Expanding awareness of wheat intolerance brings a heyday for suppliers of alternative flours and starches as manufacturers create a flurry of better-tasting products. Patrick McGuigan tours the maturing gluten-free market
Pasta that fell apart when you cooked it, cakes that tasted of sweetened cardboard and bread that you could play ice hockey with: these used to be the sorts of choices gluten-intolerant consumers had to make.
But times have changed, and so have gluten-free offerings. As awareness of coeliac disease and food intolerances has increased, so have the quality, variety and availability of gluten-free products. In addition, the poor quality, heavy-handed packaging that characterised gluten-free foods has evolved, with the sector now boasting sleek, sophisticated brands that do not look out of place next to mainstream food products.
According to Euromonitor, the total US market for gluten-free packaged food products was worth around $180.3 million in 2004, up from $163.5 million the year before. Packaged Facts says the US market for baked goods, flour and pasta that are free from wheat, soy, gluten and other common allergens has doubled since 1999 to a total sales value of $336 million in 2003.
In Europe, Euromonitor estimates the German gluten-free packaged food market to be worth $532 million in 2004, up from $528 million in 2003. France notched up sales of $142.7 million last year, compared to around $129.6 million in 2003, while the UK saw the market reach $140.2 million, up from $135 million.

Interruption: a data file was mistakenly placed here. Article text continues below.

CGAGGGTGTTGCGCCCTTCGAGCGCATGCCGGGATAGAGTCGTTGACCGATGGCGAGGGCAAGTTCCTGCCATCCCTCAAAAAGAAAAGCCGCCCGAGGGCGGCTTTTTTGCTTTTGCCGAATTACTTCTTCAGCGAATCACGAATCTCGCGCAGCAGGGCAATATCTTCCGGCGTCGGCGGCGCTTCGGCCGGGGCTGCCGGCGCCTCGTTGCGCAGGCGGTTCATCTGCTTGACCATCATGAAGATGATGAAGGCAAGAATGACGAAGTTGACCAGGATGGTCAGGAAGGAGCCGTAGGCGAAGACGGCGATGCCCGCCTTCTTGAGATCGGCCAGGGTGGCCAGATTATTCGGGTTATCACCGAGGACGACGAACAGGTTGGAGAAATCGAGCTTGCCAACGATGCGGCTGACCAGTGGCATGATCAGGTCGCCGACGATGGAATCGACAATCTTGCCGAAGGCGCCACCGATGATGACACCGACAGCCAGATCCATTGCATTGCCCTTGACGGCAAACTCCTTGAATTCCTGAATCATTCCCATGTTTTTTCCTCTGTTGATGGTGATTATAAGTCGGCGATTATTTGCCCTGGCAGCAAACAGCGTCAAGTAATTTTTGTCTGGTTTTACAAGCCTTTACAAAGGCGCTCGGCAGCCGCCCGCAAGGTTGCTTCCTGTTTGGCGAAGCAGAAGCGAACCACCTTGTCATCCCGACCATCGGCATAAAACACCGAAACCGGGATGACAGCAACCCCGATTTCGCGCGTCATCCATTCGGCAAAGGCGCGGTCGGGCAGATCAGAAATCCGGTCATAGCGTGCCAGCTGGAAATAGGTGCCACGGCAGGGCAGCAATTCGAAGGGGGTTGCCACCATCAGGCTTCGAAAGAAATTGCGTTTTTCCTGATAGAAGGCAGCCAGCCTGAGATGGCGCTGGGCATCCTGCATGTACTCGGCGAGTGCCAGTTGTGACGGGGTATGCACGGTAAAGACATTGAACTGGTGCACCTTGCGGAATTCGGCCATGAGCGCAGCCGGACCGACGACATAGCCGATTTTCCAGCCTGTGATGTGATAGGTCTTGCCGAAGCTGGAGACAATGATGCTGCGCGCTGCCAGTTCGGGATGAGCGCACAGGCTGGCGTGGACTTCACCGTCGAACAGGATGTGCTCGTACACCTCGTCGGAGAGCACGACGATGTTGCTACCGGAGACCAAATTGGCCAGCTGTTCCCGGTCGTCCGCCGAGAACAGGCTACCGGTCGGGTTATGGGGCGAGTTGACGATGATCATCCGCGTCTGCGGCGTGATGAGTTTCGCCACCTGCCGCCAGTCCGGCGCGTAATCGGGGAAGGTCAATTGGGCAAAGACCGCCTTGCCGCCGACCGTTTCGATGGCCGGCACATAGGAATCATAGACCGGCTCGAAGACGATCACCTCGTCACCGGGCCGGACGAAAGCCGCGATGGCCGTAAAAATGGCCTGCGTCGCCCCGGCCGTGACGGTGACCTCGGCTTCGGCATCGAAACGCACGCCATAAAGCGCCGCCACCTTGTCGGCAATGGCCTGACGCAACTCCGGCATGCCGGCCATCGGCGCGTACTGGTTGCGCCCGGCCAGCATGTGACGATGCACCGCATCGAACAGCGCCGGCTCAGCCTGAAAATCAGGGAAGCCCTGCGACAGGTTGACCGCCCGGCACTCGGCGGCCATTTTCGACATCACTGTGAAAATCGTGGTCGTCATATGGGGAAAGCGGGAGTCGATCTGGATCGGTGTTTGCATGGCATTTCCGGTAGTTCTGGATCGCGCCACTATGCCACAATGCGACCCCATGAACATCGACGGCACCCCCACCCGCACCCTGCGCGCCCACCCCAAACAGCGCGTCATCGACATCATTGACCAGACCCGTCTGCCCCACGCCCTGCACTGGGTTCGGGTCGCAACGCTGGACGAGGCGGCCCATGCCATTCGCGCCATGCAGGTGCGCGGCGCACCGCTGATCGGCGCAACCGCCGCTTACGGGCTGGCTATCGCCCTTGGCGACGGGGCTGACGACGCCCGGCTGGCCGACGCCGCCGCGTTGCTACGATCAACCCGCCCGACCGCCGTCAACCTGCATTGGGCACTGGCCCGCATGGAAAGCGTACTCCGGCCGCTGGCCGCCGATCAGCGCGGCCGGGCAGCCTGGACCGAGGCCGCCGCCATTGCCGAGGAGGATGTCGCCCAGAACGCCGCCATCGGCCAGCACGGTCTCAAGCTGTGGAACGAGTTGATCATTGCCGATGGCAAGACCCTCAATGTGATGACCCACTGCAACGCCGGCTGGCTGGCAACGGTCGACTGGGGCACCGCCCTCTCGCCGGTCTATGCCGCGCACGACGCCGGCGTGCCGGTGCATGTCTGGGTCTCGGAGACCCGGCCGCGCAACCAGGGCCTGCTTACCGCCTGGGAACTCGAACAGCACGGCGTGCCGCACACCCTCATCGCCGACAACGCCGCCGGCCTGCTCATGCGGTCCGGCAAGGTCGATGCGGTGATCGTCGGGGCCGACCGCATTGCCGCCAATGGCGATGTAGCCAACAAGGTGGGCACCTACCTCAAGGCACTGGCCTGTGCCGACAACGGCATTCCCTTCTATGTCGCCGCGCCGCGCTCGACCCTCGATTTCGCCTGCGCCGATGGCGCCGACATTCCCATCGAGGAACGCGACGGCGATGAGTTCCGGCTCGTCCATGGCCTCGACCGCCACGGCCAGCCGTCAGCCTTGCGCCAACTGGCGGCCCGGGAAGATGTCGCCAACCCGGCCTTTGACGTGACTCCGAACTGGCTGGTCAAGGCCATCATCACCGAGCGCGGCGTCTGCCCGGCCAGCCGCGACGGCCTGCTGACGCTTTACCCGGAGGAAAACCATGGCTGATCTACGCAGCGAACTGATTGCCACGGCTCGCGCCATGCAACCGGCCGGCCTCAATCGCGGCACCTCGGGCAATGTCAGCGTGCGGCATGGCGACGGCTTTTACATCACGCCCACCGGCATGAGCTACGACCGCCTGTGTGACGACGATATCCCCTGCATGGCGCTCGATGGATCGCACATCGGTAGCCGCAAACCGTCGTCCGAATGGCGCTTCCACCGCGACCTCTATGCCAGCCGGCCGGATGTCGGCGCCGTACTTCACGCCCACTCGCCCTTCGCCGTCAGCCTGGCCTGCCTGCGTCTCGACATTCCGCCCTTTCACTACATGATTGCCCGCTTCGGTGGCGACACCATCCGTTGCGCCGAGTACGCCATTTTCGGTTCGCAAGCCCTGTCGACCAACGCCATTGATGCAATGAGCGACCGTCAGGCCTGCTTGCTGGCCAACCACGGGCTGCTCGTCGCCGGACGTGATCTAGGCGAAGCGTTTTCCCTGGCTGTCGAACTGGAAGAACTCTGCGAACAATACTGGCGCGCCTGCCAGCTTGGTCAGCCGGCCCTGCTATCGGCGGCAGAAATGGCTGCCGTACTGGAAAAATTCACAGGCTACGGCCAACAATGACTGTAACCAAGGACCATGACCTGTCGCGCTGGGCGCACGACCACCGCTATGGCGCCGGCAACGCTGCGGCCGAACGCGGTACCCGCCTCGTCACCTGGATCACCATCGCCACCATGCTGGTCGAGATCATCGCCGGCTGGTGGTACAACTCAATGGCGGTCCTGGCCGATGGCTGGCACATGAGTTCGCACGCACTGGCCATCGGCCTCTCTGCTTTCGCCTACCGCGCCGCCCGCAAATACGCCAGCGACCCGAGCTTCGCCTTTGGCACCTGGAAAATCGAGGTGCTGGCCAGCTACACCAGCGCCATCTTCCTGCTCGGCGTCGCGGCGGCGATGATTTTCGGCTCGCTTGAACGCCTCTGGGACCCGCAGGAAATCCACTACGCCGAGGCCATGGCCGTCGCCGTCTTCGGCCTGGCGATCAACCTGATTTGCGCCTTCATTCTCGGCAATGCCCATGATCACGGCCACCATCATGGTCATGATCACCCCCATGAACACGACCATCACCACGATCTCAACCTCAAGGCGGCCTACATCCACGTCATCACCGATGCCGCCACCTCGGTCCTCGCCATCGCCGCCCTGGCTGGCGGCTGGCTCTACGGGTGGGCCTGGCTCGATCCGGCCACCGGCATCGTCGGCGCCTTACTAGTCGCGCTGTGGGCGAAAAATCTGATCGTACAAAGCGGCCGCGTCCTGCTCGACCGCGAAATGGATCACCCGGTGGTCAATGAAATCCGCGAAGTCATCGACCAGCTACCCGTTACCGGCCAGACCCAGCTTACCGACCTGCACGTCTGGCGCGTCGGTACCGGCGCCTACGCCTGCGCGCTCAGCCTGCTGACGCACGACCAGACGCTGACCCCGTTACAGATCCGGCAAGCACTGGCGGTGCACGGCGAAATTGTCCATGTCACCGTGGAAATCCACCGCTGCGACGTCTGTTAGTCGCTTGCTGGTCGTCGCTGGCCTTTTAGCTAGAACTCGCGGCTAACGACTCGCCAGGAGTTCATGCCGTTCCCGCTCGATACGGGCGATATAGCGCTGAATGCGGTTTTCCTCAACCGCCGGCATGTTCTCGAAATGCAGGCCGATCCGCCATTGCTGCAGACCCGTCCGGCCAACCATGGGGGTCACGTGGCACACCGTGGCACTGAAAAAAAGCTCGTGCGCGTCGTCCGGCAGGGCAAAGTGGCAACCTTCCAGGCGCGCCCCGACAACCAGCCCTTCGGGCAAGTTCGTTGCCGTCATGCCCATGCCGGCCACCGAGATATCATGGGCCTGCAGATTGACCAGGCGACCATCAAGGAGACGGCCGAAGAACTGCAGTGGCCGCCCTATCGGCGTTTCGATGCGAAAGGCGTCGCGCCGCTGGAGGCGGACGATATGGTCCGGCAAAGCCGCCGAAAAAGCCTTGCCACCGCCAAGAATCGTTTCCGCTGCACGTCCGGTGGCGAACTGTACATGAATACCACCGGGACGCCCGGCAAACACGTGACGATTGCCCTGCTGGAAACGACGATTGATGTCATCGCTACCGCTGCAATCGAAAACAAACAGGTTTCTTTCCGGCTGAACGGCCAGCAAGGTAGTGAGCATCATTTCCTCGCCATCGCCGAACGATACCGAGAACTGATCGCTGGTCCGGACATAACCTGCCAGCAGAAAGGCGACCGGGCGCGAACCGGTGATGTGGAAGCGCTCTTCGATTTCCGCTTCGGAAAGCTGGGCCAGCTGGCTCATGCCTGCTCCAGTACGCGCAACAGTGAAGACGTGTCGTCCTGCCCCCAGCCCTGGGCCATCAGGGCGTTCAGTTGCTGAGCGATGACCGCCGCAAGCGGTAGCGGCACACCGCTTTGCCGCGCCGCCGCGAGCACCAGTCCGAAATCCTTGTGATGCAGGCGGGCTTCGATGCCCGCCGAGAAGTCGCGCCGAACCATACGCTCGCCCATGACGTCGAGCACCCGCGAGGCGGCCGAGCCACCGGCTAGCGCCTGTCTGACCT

These figures suggest that the European market is further developed than its trans-Atlantic cousin, but the US is catching up quickly as awareness of food allergies increases. For example, research from the University of Maryland in 2003, which found that one in 133 Americans may have coeliac disease, was extensively covered by the media. In the UK, Coeliac UK says that around one in 100 people have the condition, a statistic that is mirrored in countries around Europe.
Gluten-free turns to taste
Gluten is the major protein found in wheat, but it is also present in rye, barley, buckwheat and to a lesser extent oats.
With the development of the US market, gluten-free products have matured into more complex brands. As Scott Mandell, MD, of Chicago-based allergen-free foods company Enjoy Life Foods, says: ?Our goal is to make foods that are as good as the real thing, so that people who don?t need to eat gluten-free might actually want to buy them.?
To reinforce this, Enjoy Life, which makes breads, cookies and cereals, will unveil better-quality packaging and new branding in April. ?We will be centring on the fact that the product tastes good, rather than being gluten-free,? says Mandell.
This growing confidence in the quality of gluten-free foods is mirrored by Nutricia, a Dutch company that supplies a range of gluten-free foods under the Glutafin and TruFree brands. ?Products are improving and the taste barrier is much less now,? says UK-based category manager Nicola Davies. ?For example, we have completely changed our biscuit range recently with improved recipes and processes.?